Thursday, December 17, 2009

Claiming Descent from the Maccabees






















The Talmud in tractate Bava Batra 3:1 relates that the Hasmonean dynasty came to a tragic end with the death of the last survivor of Herod’s purges, a young woman whose name is not given.
Herod was a servant of the Hasmoneans, and there was a “little girl” among them upon whom he cast his eyes. One day he heard a voice saying that a servant who should rebel that day would succeed. Then he slew all his superiors except this little girl; and when she saw that he intended to marry her, she ascended to the roof and proclaimed: "If it happen that one shall claim himself descended from the Hasmoneans, be it known that he is a slave[1], for all the Hasmoneans were slain except myself, and I now commit suicide by throwing myself from this roof.


Likewise in tractate Kiddushin 70b:

Whoever says that he is from the household of the Hasmoneans is surely a slave.


The Talmud is unclear as to who the “little girl” was. Some assume that she was Miriam, the daughter of Alexander and Alexandra, both of whom were descended of Alexander Jannai and Shlomit Alexandra (see genealogical chart top right). The problem with this interpretation is that (according to Josephus) the aforementioned Miriam did actually marry Herod and bore him four children: Alexander, Aristobolous, Shlomzion and Cyprus.

The Hasidic thinker Rabbi Zadok of Lublin puts forth a different explanation. In his book Resisei Layla (Paragraph 57) he writes (translation mine):

Even after the death of the young maiden, there remained remnants of the Hasmonean house, however they were forced to go into hiding out of fear. And what the Talmud relates that nothing remained (of the Hasmonean house) means that they hid and disappeared from the public eye. God forfend to say that the seed of those who brought such great salvation to the Jewish people (the Hasomenans), became extinct.


Josephus indeed writes that Herod had to contend with claimants to the Hasmonean throne well into his reign.


Are Descendants of the Hasmoneans Really Slaves?


The Talmudic dictum(?) that Hasmonean descent constitutes tainted ancestry apparently was never taken too seriously. How else to account for numerous families of distinction, throughout Jewish history claiming Hasmonean ancestry (although one may counter that those claims should likewise not be taken seriously, however just the fact that these devout Jews would make such a claim proves my point).

The following are several examples:


FLAVIUS JOSEPHUS


The great Jewish historian Flavius Josephus (alleged bust, top) in the opening chapter of his autobiography Vitae, writes:



The family from which I am derived is not an ignoble one, but hath descended all along from the priests; and as nobility among several people is of a different origin, so with us to be of the sacerdotal dignity, is an indication of the splendor of a family. Now, I am not only sprung from a sacerdotal family in general, but from the first of the twenty-four courses; and as among us there is not only a considerable difference between one family of each course and another, I am of the chief family of that first course also; nay, further, by my mother I am of the royal blood; for the children of Asamoneus חשמונאי from whom that family was derived, had both the office of the high priesthood, and the dignity of a king, for a long time together. I will accordingly set down my progenitors in order. My grandfather's father was named Simon, with the addition of Psellus : he lived at the same time with that son of Simon the high priest, who first of all the high priests was named Hyrcanus. This Simon Psellus had nine sons, one of whom was Matthias, called Ephlias: he married the daughter of Jonathan the high priest, which Jonathan was the first of the sons of Asamoneus, who was high priest, and was the brother of Simon the high priest also. This Matthias had a son called Matthias Curtus, and that in the first year of the government of Hyrcanus: his son's name was Joseph, born in the ninth year of the reign of Alexandra: his son Matthias was born in the tenth year of the reign of Archclaus; as was I born to Matthias in the first year of the reign of Caius Caesar.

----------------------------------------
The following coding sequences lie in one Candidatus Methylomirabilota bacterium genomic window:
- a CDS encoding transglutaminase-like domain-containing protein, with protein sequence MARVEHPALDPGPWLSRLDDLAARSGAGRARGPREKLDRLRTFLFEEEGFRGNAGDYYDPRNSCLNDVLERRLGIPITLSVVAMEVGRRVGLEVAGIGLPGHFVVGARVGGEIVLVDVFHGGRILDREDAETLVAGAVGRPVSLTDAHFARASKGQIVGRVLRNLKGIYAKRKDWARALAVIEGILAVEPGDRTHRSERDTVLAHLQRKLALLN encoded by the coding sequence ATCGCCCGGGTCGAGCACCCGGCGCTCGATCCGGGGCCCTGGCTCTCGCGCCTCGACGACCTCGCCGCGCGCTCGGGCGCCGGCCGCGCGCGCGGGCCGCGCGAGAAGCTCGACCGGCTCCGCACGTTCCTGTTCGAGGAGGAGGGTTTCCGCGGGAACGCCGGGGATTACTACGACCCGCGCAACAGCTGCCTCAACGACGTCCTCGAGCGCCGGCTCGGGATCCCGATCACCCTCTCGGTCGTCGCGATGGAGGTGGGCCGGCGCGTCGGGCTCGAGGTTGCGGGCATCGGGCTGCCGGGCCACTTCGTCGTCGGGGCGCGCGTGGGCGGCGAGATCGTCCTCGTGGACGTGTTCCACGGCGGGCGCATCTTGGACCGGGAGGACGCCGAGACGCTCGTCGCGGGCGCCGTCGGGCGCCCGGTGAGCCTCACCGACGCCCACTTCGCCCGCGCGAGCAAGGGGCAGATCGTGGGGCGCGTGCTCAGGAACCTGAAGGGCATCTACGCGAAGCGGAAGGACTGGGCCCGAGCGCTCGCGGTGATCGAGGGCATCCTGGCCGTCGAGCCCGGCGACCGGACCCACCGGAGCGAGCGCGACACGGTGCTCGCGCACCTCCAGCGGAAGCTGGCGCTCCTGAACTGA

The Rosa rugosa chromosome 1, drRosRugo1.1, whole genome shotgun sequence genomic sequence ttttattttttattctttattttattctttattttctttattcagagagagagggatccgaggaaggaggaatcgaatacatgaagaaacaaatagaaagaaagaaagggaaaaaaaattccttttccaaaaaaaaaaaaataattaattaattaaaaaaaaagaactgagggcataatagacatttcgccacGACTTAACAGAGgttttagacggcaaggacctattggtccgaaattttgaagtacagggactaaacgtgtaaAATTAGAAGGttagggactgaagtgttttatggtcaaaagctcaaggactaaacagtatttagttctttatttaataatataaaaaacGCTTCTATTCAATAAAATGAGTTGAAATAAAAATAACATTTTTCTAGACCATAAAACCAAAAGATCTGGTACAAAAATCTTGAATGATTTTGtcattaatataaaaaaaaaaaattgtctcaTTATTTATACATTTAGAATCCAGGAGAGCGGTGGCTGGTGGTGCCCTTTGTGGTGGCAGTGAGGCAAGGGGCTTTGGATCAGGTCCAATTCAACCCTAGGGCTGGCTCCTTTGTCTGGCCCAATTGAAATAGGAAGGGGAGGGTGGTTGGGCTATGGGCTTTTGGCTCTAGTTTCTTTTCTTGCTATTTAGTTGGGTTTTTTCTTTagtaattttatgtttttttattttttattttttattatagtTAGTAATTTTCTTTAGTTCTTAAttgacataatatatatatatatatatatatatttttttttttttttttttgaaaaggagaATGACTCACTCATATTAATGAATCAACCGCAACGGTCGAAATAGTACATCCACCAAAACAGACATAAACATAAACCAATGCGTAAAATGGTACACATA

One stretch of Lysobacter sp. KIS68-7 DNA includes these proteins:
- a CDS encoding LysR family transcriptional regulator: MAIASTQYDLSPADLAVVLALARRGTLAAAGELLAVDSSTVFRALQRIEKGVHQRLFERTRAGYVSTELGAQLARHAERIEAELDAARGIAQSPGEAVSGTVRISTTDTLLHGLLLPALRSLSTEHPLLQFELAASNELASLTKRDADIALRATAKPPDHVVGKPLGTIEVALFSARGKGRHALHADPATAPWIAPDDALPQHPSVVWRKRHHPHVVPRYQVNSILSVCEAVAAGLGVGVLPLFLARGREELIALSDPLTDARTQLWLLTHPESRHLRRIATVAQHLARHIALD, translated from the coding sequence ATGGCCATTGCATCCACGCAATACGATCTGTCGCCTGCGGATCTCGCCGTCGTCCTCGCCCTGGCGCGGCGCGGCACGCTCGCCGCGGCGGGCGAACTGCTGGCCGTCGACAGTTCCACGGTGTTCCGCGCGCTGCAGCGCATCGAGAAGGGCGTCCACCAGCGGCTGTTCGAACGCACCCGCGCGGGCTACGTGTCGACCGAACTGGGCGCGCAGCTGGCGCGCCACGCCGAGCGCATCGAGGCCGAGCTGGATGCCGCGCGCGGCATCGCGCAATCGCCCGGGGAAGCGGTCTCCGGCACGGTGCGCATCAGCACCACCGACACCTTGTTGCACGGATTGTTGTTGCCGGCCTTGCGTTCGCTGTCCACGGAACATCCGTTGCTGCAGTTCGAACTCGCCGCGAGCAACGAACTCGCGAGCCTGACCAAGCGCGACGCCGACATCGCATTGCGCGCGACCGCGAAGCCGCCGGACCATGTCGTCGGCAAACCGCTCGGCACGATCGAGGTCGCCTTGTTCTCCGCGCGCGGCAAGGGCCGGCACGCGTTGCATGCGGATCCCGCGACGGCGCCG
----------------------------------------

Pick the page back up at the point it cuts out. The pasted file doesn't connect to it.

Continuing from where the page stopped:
Josephus considered himself a Pharisee (the antecedents of Rabbinic Judaism). Assuming the "problem" of Hasmonean ancestry was known during the time of Josephus (the Tannaitic period), why would Josephus make such a claim?


THE SEPHARDIC PERAHIA FAMILY



The Perahia ha-Cohen family (some link the Perahias to the Pereiras of Sephardic reknown) were a distinguished family of Rabbis and and scholars in the Balkan Peninsula (particularly in Salonika) . This family prided itself with their pedigree, and traced themselves to the aforementioned Jewish historian Flavius Josephus[2].